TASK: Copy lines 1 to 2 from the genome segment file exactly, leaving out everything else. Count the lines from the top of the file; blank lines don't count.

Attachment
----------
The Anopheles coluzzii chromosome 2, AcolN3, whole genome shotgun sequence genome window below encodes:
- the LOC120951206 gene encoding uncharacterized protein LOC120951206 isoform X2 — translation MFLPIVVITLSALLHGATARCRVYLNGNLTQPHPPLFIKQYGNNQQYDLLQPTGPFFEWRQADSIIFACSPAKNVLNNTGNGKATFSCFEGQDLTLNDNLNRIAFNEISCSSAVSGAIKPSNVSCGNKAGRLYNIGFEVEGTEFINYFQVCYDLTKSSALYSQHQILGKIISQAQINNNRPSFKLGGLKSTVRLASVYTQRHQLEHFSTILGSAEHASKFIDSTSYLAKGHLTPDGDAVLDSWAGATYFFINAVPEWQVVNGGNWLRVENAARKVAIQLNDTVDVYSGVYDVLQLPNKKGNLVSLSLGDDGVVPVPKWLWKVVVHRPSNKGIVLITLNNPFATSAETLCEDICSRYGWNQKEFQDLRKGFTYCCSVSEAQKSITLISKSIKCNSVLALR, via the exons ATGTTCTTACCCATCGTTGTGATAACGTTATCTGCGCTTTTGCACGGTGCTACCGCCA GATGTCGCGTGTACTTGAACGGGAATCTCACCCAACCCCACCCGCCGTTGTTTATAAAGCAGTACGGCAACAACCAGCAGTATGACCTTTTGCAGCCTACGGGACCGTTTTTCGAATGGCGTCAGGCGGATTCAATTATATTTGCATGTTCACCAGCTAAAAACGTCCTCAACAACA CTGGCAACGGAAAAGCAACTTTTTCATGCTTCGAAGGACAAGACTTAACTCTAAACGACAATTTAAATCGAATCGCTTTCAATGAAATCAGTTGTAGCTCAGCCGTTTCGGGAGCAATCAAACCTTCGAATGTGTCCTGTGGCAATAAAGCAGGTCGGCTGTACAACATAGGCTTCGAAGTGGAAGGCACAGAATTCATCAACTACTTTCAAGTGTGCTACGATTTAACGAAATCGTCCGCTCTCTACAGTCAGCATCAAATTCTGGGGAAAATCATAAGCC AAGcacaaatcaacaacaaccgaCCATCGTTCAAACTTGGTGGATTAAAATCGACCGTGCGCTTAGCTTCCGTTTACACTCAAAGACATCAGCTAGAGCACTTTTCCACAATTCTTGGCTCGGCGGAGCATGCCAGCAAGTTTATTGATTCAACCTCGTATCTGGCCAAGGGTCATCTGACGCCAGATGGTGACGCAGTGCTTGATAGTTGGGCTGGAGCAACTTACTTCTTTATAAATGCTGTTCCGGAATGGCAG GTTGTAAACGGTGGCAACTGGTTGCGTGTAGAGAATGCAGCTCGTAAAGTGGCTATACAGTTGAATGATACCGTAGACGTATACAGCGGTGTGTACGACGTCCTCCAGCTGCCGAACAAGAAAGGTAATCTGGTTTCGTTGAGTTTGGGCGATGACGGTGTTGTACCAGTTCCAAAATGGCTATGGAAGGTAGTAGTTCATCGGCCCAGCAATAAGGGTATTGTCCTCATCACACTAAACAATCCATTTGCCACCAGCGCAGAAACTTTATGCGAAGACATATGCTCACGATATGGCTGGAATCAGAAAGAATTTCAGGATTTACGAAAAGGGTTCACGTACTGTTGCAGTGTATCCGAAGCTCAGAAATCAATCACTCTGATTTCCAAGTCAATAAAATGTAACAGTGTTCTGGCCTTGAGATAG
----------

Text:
The Anopheles coluzzii chromosome 2, AcolN3, whole genome shotgun sequence genome window below encodes:
- the LOC120951206 gene encoding uncharacterized protein LOC120951206 isoform X2 — translation MFLPIVVITLSALLHGATARCRVYLNGNLTQPHPPLFIKQYGNNQQYDLLQPTGPFFEWRQADSIIFACSPAKNVLNNTGNGKATFSCFEGQDLTLNDNLNRIAFNEISCSSAVSGAIKPSNVSCGNKAGRLYNIGFEVEGTEFINYFQVCYDLTKSSALYSQHQILGKIISQAQINNNRPSFKLGGLKSTVRLASVYTQRHQLEHFSTILGSAEHASKFIDSTSYLAKGHLTPDGDAVLDSWAGATYFFINAVPEWQVVNGGNWLRVENAARKVAIQLNDTVDVYSGVYDVLQLPNKKGNLVSLSLGDDGVVPVPKWLWKVVVHRPSNKGIVLITLNNPFATSAETLCEDICSRYGWNQKEFQDLRKGFTYCCSVSEAQKSITLISKSIKCNSVLALR, via the exons ATGTTCTTACCCATCGTTGTGATAACGTTATCTGCGCTTTTGCACGGTGCTACCGCCA GATGTCGCGTGTACTTGAACGGGAATCTCACCCAACCCCACCCGCCGTTGTTTATAAAGCAGTACGGCAACAACCAGCAGTATGACCTTTTGCAGCCTACGGGACCGTTTTTCGAATGGCGTCAGGCGGATTCAATTATATTTGCATGTTCACCAGCTAAAAACGTCCTCAACAACA CTGGCAACGGAAAAGCAACTTTTTCATGCTTCGAAGGACAAGACTTAACTCTAAACGACAATTTAAATCGAATCGCTTTCAATGAAATCAGTTGTAGCTCAGCCGTTTCGGGAGCAATCAAACCTTCGAATGTGTCCTGTGGCAATAAAGCAGGTCGGCTGTACAACATAGGCTTCGAAGTGGAAGGCACAGAATTCATCAACTACTTTCAAGTGTGCTACGATTTAACGAAATCGTCCGCTCTCTACAGTCAGCATCAAATTCTGGGGAAAATCATAAGCC AAGcacaaatcaacaacaaccgaCCATCGTTCAAACTTGGTGGATTAAAATCGACCGTGCGCTTAGCTTCCGTTTACACTCAAAGACATCAGCTAGAGCACTTTTCCACAATTCTTGGCTCGGCGGAGCATGCCAGCAAGTTTATTGATTCAACCTCGTATCTGGCCAAGGGTCATCTGACGCCAGATGGTGACGCAGTGCTTGATAGTTGGGCTGGAGCAACTTACTTCTTTATAAATGCTGTTCCGGAATGGCAG GTTGTAAACGGTGGCAACTGGTTGCGTGTAGAGAATGCAGCTCGTAAAGTGGCTATACAGTTGAATGATACCGTAGACGTATACAGCGGTGTGTACGACGTCCTCCAGCTGCCGAACAAGAAAGGTAATCTGGTTTCGTTGAGTTTGGGCGATGACGGTGTTGTACCAGTTCCAAAATGGCTATGGAAGGTAGTAGTTCATCGGCCCAGCAATAAGGGTATTGTCCTCATCACACTAAACAATCCATTTGCCACCAGCGCAGAAACTTTATGCGAAGACATATGCTCACGATATGGCTGGAATCAGAAAGAATTTCAGGATTTACGAAAAGGGTTCACGTACTGTTGCAGTGTATCCGAAGCTCAGAAATCAATCACTCTGATTTCCAAGTCAATAAAATGTAACAGTGTTCTGGCCTTGAGATAG